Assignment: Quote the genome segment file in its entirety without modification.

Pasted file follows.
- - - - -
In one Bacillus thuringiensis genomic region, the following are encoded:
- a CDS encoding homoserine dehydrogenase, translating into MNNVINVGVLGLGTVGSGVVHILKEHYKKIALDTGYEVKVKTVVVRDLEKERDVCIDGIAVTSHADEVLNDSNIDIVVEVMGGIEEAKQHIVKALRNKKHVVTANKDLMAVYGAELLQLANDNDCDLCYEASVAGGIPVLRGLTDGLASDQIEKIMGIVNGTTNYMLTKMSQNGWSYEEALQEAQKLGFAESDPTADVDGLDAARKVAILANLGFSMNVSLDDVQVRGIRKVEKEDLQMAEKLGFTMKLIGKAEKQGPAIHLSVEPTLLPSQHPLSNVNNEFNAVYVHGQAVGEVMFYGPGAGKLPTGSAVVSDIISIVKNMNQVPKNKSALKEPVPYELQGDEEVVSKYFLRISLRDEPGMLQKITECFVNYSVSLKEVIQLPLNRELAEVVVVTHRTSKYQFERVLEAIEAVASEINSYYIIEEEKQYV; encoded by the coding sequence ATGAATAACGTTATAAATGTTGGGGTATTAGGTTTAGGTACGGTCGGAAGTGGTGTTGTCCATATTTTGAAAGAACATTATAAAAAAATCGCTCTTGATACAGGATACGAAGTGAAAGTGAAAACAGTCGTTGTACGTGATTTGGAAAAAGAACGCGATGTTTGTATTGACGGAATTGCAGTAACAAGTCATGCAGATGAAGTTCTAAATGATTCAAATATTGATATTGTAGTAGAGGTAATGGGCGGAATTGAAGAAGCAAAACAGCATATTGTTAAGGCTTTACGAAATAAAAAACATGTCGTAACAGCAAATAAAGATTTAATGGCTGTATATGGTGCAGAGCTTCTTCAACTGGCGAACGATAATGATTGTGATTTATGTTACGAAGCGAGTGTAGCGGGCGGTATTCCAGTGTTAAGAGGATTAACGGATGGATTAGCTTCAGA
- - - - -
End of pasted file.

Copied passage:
In one Bacillus thuringiensis genomic region, the following are encoded:
- a CDS encoding homoserine dehydrogenase, translating into MNNVINVGVLGLGTVGSGVVHILKEHYKKIALDTGYEVKVKTVVVRDLEKERDVCIDGIAVTSHADEVLNDSNIDIVVEVMGGIEEAKQHIVKALRNKKHVVTANKDLMAVYGAELLQLANDNDCDLCYEASVAGGIPVLRGLTDGLASDQIEKIMGIVNGTTNYMLTKMSQNGWSYEEALQEAQKLGFAESDPTADVDGLDAARKVAILANLGFSMNVSLDDVQVRGIRKVEKEDLQMAEKLGFTMKLIGKAEKQGPAIHLSVEPTLLPSQHPLSNVNNEFNAVYVHGQAVGEVMFYGPGAGKLPTGSAVVSDIISIVKNMNQVPKNKSALKEPVPYELQGDEEVVSKYFLRISLRDEPGMLQKITECFVNYSVSLKEVIQLPLNRELAEVVVVTHRTSKYQFERVLEAIEAVASEINSYYIIEEEKQYV; encoded by the coding sequence ATGAATAACGTTATAAATGTTGGGGTATTAGGTTTAGGTACGGTCGGAAGTGGTGTTGTCCATATTTTGAAAGAACATTATAAAAAAATCGCTCTTGATACAGGATACGAAGTGAAAGTGAAAACAGTCGTTGTACGTGATTTGGAAAAAGAACGCGATGTTTGTATTGACGGAATTGCAGTAACAAGTCATGCAGATGAAGTTCTAAATGATTCAAATATTGATATTGTAGTAGAGGTAATGGGCGGAATTGAAGAAGCAAAACAGCATATTGTTAAGGCTTTACGAAATAAAAAACATGTCGTAACAGCAAATAAAGATTTAATGGCTGTATATGGTGCAGAGCTTCTTCAACTGGCGAACGATAATGATTGTGATTTATGTTACGAAGCGAGTGTAGCGGGCGGTATTCCAGTGTTAAGAGGATTAACGGATGGATTAGCTTCAGA